Herewith I offer my story of leaving a dream job for a dream life.
Some many years ago, Mr. Z and I moved to Kansas, each of us taking bright shiny new jobs in our respective fields. For each of us the jobs were a significant step up the career ladder (and the pay ladder as well). We bought a house in the suburbs, and this is when I started gardening - from scratch, on the poor little bare-bones yard of my cardboard-cutter house. I loved the house despite its non-uniqueness, because it was mine, and I loved my garden, because it grew before my eyes, and I loved my job, because it was interesting and non-stressful and well-paid, and I loved Mr. Z because he was Mr. Z.
And then. And then my job changed. The company was bought and merged and pieces sold off and renamed and there I was, in the same desk, doing the same work, for a different, much less prestigious company with much crappier benefits and much more unpleasant work conditions. (Record your billable hours in 15 minute increments, please, at the end of each day! Remember that we need to keep our billables up so no dilly-dallying!) I didn't like it. No, I loathed it.
It was then that a friend approached me and asked me to apply for my dream job - the director of a program for women in engineering and science. The program was new; it was painting on a large canvas. And it was a chance to work on building a more welcoming environment. How could I not want this job? They must hire me. I willed it. And it happened. Only, the job was two hours away from my house and garden and Mr. Z. He hoped I would not take the job, but supported me when I did, and we joined the ranks of the LDR folk.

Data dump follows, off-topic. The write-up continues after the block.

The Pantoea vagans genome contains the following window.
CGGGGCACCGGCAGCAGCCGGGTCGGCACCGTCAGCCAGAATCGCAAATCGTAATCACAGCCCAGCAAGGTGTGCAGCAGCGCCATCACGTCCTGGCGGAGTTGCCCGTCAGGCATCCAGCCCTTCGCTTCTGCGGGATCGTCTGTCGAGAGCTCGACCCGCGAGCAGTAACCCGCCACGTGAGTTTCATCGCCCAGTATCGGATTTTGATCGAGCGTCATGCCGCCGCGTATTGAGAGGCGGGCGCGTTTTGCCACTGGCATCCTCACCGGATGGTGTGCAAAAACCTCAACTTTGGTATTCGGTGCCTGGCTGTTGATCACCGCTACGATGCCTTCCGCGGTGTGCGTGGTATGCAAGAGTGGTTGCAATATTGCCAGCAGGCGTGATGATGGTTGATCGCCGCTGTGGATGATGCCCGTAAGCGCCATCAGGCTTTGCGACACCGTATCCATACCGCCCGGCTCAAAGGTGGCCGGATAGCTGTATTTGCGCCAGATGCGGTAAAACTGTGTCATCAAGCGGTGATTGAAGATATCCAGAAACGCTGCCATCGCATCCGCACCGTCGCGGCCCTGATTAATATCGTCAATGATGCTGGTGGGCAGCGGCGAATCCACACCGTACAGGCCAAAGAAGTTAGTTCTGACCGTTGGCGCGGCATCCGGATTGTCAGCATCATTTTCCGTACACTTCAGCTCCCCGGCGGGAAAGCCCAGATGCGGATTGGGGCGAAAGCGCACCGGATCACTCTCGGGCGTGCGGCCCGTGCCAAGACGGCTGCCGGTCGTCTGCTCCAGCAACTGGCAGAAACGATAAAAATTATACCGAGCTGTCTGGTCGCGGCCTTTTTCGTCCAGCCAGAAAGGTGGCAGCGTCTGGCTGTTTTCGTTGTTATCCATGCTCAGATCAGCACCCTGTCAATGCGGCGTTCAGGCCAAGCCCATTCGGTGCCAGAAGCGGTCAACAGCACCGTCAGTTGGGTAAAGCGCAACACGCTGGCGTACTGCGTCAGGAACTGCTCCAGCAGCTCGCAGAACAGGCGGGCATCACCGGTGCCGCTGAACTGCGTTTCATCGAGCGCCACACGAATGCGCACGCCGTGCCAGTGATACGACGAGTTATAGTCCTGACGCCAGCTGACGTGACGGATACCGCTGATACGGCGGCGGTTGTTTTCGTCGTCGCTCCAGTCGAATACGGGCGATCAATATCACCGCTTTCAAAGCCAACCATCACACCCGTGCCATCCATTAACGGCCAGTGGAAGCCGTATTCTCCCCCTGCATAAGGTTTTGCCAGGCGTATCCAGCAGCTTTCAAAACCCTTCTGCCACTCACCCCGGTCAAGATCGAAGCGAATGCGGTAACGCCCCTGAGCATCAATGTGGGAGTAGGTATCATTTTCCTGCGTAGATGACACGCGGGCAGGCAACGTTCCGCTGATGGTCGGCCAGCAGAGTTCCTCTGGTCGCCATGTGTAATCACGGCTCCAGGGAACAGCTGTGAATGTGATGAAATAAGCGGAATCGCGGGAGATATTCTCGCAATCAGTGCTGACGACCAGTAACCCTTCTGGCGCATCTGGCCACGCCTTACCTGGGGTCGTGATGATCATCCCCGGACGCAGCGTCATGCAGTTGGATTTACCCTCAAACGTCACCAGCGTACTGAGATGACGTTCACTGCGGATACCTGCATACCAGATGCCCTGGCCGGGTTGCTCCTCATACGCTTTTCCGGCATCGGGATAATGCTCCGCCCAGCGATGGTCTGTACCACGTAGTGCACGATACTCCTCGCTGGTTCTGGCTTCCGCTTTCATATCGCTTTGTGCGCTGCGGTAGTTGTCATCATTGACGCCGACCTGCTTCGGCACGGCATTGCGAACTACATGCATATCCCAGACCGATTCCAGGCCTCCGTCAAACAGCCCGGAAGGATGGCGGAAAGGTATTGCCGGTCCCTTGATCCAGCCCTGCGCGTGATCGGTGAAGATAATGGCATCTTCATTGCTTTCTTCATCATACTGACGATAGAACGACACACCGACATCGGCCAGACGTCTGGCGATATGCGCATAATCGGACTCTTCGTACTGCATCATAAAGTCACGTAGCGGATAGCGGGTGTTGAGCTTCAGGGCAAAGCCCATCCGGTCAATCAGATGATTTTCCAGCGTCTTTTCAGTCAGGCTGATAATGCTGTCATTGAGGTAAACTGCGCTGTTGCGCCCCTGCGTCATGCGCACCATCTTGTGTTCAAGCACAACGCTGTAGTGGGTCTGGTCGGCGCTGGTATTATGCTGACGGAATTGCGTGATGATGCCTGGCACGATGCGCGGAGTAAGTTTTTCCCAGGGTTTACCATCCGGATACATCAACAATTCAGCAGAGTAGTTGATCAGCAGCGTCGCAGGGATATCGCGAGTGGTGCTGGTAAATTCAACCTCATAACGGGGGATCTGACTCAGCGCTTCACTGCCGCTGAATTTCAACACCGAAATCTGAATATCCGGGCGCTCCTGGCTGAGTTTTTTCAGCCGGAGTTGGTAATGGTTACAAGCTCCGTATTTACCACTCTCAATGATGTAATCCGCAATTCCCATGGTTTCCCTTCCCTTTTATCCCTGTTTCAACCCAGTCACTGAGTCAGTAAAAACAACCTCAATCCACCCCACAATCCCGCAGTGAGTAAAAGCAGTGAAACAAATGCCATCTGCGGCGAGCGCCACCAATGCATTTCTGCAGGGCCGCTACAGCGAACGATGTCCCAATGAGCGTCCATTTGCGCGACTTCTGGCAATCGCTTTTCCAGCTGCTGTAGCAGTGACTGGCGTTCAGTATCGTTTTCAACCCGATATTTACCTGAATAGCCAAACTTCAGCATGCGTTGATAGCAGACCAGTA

There are no words sufficient for the wonderful that was this job. It came with wise and friendly and funny senior women colleagues to welcome, advise, and mentor me. It came with an associate dean of engineering who was a passionate and knowledgeable supporter of women in the profession, and who taught me the important lesson that if you keep your mouth shut, no one will know you are stupid. (Useful more often than you'd think, and I wish more people in faculty and committee meetings would take it to heart.) It came with dedicated support staff who made all manner of programs for young girls come to life. And it came with those young girls, whose passion to learn had no bounds.